Notes on Cognitive Dissonance, Suicidology & Schizophrenia
• Garden will teach you an easy and effective system of Cognitive Behavioral Therapy (CBT).
- Cognitive dissonance is a two-edged sword.
- Cognitive dissonance is when one experiences enough discomfort that they see a need to make a change.
- On the positive side, the change can be to switch thinking, feeling, or behaving for the better.
- On the negative side, the change can be to stop counseling to stop the dissonance, the discomfort.
- Cognitive dissonance can be addressed by helping clients see that all change involves discomfort and the awkward.
- Cognitive dissonance can be framed as an advantage, as a sign that progress is occurring, as awareness of the need for change, as a stage in the change process.
- Cognitive dissonance is what clients are experiencing when they tell you: it’s too hard to change, it’s not me, it doesn’t feel right, it feels phony, it feels unnatural.
- When checking for suicidal thinking you must learn to check for homicidal thinking as well. Why? Because suicide is sometimes framed as homicide in the mind of the client.
The person who commits suicide as an act of homicide is seeking revenge. It is their fantasy that they live as the murder of someone or something else by killing themselves as that someone or something else. In Object Relations terms, they are the object of the murderer seeking revenge and they are killing themselves as the object of the other.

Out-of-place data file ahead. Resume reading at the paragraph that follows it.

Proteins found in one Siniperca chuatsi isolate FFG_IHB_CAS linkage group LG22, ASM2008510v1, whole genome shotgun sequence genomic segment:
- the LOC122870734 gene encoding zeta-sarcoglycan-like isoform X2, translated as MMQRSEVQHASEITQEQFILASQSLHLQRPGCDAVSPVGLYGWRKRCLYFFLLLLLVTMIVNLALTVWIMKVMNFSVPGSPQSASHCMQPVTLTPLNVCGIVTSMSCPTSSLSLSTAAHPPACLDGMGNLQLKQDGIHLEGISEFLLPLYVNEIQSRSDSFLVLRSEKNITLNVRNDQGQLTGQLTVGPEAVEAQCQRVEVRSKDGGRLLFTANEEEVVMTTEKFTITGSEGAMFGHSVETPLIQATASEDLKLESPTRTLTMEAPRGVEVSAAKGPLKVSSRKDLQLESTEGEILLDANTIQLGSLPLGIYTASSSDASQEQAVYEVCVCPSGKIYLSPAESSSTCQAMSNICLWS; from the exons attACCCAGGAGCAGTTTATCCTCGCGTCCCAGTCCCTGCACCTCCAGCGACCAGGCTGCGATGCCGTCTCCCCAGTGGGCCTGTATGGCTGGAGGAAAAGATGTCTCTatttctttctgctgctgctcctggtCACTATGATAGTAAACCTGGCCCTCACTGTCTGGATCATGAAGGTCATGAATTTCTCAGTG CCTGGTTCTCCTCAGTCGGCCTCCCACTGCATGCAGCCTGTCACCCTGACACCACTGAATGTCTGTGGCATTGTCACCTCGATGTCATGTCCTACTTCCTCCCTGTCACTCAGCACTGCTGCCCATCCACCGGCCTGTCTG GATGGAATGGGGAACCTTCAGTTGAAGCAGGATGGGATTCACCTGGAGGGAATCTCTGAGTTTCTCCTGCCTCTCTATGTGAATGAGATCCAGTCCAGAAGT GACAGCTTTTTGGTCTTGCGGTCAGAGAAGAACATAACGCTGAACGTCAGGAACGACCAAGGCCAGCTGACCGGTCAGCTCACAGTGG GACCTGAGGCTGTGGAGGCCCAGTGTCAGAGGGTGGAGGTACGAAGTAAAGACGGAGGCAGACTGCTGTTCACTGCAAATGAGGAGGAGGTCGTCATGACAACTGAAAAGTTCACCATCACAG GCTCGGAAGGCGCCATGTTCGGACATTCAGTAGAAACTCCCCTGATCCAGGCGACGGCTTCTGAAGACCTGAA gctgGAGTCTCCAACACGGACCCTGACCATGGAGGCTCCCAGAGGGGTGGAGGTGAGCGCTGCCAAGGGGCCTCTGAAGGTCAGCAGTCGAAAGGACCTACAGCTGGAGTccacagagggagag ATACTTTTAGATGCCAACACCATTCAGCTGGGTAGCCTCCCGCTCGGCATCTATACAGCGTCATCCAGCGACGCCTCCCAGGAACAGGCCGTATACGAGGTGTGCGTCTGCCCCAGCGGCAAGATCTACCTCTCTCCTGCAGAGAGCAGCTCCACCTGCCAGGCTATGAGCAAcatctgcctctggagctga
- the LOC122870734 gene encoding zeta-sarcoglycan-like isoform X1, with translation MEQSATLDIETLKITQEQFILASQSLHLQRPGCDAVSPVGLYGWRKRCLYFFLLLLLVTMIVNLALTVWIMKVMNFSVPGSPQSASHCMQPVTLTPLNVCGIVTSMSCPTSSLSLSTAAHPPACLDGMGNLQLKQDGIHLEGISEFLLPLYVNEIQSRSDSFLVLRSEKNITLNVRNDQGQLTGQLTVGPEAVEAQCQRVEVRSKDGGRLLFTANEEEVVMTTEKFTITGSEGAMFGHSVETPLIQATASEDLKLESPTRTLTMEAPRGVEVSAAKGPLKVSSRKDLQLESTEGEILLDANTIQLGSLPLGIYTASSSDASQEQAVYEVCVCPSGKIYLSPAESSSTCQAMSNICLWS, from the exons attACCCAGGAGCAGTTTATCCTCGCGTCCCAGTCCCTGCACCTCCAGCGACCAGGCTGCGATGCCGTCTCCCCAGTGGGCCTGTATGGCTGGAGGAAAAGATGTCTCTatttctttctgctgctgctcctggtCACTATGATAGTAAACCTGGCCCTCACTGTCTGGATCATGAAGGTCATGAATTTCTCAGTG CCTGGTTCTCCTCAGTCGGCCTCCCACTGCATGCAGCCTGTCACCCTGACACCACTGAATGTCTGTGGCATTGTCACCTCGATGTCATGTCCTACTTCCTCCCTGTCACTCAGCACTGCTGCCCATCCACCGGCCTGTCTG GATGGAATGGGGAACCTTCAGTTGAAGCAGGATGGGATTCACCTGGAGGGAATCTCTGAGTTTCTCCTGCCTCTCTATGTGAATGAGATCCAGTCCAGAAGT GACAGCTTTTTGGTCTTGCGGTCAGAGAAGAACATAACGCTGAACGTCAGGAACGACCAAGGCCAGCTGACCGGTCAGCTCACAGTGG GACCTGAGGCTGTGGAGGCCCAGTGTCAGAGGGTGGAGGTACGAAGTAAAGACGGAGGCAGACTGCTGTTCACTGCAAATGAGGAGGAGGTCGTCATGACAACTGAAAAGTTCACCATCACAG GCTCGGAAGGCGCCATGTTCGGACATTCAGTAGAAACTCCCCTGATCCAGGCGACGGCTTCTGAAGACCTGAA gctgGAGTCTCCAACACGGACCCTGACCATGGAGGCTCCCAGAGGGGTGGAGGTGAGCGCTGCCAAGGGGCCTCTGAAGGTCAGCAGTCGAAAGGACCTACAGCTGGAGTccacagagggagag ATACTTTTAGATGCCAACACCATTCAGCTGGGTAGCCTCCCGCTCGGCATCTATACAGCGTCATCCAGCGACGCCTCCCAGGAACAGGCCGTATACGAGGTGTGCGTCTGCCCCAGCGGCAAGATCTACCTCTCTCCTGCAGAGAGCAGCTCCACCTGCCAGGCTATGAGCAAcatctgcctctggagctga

They have in mind this duality of self and other and it is other that is dying, not self. So look for anger, revenge, and an immature relational style to help you discover those who commit suicide to kill or punish others.
- These thoughts apply to other psychotic disorders as well.
The schizophrenic has an unusual self-talk system. The schizophrenic has the typical dualistic self-talk system of having an internal dialogue between positive and negative opinions of oneself and one’s behaviors.
However, this dialogue is complicated and interrupted by a second dialectic from a competing self-talk set that is not owned as self, but that is seen as coming from outside self: society, life, or God.
Since both of these self-talk systems are occurring simultaneously, they are in competition for the time, attention, and resources of the individual. This puts the individual under a lot of stress causing emotional and mental wear and tear.
This is a state of constant conflict and suffering that is occasionally resolved and relieved through extreme behaviors. If you counsel a schizophrenic, then you should know that they will likely perceive you as speaking for their second and competing self-talk dialectic.
QUOTATIONS VARIOUS SOURCES
“A fool is only a fool because he won’t see he is a fool.” —Kevin Everett FitzMaurice
“A man of genius makes no mistakes. His errors are volitional and are the portals of discovery.” —James Joyce
“But if ye be without chastisement, whereof all are partakers, then are ye bastards, and not sons.” —Hebrews 12:8
“By honestly acknowledging your past errors, but never damning yourself for them, you can learn to use your past for your own future benefit.” —Albert Ellis and Robert A. Harper, A Guide to Rational Living, Third Edition, p. 194